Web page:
Types of antenna

       January 1, 0000    673

 

There are many types of antenna for television. The person should buy according to their need and choice of picture clarity. Among many here are the list of few antennas for a quick glance.
Types:
1. HDTV Antenna-There is zero different about an aerial for DTV or HDTV.  Dishonest people have used this as an advertising trick.  The honest antenna makers have had to re-label their products to keep away from losing sales. It increases a measure of how much signal the antenna will collect. Beam width is how directional an antenna is.  Bandwidth is how the gain varies with frequency.  A narrowband antenna will receive some channels well but other channels poor.
2. The Dipole- This is the simplest television antenna.  Variations on the dipole are the bowtie, the folded-dipole and the loop.  All four have the same gain and the same radiation field. This sounds like a transmitting antenna. An antenna will have the same gain when receiving as when transmitting and also the same wave pattern. Rotate antenna about the onward axis the signal strength will vary as the cosine of the angle.  When the antenna elements are perpendicular no signal is received because TV signals have horizontal polarization.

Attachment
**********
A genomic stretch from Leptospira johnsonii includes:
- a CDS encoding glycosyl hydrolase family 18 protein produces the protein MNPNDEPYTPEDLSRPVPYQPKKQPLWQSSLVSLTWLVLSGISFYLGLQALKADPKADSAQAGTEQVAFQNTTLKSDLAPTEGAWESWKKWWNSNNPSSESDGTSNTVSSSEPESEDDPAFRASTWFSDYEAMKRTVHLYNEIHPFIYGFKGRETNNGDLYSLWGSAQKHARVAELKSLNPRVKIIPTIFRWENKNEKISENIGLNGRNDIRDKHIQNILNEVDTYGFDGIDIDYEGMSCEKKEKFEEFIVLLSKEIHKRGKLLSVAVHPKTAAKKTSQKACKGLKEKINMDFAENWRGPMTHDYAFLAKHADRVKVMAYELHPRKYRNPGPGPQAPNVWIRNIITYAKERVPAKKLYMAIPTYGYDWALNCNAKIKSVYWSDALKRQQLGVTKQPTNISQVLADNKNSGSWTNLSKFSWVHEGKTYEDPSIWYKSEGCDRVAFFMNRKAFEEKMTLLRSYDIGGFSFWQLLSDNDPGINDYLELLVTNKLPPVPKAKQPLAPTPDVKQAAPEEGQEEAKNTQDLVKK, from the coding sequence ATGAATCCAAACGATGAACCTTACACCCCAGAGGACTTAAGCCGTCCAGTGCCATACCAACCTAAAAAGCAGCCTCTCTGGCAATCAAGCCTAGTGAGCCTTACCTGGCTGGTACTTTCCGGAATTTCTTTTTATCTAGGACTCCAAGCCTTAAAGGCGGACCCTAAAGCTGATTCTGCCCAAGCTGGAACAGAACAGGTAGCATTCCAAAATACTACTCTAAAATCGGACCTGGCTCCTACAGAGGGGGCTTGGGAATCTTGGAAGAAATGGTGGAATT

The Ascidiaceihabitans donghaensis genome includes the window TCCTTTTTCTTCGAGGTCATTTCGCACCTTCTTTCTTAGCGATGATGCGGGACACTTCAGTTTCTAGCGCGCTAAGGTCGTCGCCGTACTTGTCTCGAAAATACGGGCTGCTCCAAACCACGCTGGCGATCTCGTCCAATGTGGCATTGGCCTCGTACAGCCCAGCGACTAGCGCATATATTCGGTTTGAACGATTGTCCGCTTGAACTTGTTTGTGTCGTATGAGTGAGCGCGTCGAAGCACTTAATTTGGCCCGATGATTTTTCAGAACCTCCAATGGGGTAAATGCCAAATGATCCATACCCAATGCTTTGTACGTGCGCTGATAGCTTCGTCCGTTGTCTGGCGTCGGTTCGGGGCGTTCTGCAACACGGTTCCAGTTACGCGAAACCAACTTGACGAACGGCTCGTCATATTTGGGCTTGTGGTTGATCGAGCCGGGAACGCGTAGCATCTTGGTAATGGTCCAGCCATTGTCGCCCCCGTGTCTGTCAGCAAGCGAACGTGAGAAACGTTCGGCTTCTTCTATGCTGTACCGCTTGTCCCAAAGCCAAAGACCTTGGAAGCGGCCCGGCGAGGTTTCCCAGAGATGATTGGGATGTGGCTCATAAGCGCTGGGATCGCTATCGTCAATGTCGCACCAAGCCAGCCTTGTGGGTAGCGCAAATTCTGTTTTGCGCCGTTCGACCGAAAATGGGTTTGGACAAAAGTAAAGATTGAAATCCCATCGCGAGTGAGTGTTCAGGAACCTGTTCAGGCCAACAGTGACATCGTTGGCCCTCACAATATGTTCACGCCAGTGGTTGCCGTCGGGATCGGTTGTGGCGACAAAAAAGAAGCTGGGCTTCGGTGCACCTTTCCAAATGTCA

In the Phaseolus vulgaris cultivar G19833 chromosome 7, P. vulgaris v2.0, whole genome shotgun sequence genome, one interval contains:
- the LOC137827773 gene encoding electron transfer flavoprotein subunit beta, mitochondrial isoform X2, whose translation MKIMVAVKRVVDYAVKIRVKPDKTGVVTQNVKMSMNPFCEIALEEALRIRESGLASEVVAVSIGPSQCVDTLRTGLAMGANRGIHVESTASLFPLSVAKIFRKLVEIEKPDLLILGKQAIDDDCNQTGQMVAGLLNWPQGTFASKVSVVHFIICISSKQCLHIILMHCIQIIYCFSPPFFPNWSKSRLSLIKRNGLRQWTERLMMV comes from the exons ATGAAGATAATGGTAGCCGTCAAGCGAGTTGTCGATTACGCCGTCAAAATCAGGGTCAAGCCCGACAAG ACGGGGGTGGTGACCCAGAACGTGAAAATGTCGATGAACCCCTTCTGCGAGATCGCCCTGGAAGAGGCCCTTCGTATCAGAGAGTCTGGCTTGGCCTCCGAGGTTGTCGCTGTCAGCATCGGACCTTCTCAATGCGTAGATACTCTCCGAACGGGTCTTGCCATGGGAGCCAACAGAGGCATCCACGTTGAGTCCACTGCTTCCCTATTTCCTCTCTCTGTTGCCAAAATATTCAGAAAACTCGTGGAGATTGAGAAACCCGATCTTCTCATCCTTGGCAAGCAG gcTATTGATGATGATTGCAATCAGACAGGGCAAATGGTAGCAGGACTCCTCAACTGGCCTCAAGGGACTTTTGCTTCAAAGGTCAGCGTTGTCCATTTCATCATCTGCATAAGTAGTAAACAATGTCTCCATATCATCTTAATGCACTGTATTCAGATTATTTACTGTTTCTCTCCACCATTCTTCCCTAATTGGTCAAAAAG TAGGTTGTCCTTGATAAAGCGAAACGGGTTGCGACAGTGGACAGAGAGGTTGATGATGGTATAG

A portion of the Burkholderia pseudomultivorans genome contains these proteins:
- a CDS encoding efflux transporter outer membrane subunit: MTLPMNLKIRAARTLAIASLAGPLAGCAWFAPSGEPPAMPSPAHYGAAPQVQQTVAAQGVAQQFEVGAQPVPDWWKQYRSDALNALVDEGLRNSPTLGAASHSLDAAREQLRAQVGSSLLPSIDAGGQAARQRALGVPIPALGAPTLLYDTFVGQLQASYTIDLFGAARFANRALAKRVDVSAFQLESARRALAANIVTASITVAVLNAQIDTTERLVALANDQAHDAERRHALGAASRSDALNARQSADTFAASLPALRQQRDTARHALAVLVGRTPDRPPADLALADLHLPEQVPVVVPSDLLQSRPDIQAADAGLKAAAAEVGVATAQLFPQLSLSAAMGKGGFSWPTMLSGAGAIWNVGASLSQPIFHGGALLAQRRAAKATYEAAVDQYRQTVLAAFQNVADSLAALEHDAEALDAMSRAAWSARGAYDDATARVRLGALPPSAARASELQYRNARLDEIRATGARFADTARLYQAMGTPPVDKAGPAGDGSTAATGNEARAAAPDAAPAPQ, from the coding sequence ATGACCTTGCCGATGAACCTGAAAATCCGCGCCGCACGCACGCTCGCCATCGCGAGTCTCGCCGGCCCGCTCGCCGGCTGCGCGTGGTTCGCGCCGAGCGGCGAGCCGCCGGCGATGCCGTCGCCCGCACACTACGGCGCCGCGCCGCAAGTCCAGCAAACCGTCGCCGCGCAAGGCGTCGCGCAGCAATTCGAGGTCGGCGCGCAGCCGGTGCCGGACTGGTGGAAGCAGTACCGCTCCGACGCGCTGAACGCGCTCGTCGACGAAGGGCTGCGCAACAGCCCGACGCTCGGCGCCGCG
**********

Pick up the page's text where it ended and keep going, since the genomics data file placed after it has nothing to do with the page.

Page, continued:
3. Stacked Dipoles- Two heads are superior to one and so it is with dipoles. N dipoles will take in N period as much RF control as one dipole provided they are not too secure to each other. Thus a 4-dipole antenna would have a gain of 8.15 dBi. This assumes their positions and cable lengths are in tune so that their signals add in-phase. These details of gain may seem at odds with the balloon explanation but ultimately they are equivalent
4. Reflector Antennas- Radio waves will replicate off of a large conducting plane as if it was a mirror.  A coarse screen will serve as well.  Reflector antennas are very common. The double bow tie above has an average gain of 6 dBi.  With a better screen it would have more. The parabolic reflector focuses the signal onto a single dipole but its bandwidth is a little unsatisfactory.  The corner reflector has a little less gain but much superior bandwidth.  The curve reflector has roughly the gain of three dipoles.  It is a good medium gain antenna widely used for UHF. 
5. Log-Periodic Dipole Arrays (LPDA)- The LPDA has numerous dipoles set in height and criss-cross fed from the front.  The name comes from the geometric growth that is logarithmic.
6. Yagi Antennas- A Yagi antenna has more than a few elements arranged in level.  They are connected simultaneously by a long element, called the boom.  The boom carries no current.  If the boom is an insulator, the antenna works the same way.

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